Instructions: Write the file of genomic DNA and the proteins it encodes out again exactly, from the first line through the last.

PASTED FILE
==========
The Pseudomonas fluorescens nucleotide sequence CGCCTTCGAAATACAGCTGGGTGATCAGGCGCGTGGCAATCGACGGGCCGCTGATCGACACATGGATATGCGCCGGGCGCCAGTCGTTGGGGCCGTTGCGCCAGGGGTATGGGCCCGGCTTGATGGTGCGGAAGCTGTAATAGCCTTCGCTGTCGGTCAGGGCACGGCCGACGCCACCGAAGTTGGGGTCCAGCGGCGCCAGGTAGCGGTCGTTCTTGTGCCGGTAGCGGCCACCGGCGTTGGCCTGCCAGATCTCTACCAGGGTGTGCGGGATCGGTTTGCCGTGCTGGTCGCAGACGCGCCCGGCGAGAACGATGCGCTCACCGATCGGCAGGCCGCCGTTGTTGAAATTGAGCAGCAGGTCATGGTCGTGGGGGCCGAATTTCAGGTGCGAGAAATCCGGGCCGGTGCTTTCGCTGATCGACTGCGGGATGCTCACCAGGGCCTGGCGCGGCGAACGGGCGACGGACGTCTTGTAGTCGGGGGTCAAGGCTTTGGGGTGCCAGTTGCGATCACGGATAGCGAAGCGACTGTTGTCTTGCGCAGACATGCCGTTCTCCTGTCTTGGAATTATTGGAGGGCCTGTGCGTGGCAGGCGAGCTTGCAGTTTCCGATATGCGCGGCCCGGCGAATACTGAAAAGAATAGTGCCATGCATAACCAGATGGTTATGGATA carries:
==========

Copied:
The Pseudomonas fluorescens nucleotide sequence CGCCTTCGAAATACAGCTGGGTGATCAGGCGCGTGGCAATCGACGGGCCGCTGATCGACACATGGATATGCGCCGGGCGCCAGTCGTTGGGGCCGTTGCGCCAGGGGTATGGGCCCGGCTTGATGGTGCGGAAGCTGTAATAGCCTTCGCTGTCGGTCAGGGCACGGCCGACGCCACCGAAGTTGGGGTCCAGCGGCGCCAGGTAGCGGTCGTTCTTGTGCCGGTAGCGGCCACCGGCGTTGGCCTGCCAGATCTCTACCAGGGTGTGCGGGATCGGTTTGCCGTGCTGGTCGCAGACGCGCCCGGCGAGAACGATGCGCTCACCGATCGGCAGGCCGCCGTTGTTGAAATTGAGCAGCAGGTCATGGTCGTGGGGGCCGAATTTCAGGTGCGAGAAATCCGGGCCGGTGCTTTCGCTGATCGACTGCGGGATGCTCACCAGGGCCTGGCGCGGCGAACGGGCGACGGACGTCTTGTAGTCGGGGGTCAAGGCTTTGGGGTGCCAGTTGCGATCACGGATAGCGAAGCGACTGTTGTCTTGCGCAGACATGCCGTTCTCCTGTCTTGGAATTATTGGAGGGCCTGTGCGTGGCAGGCGAGCTTGCAGTTTCCGATATGCGCGGCCCGGCGAATACTGAAAAGAATAGTGCCATGCATAACCAGATGGTTATGGATA carries: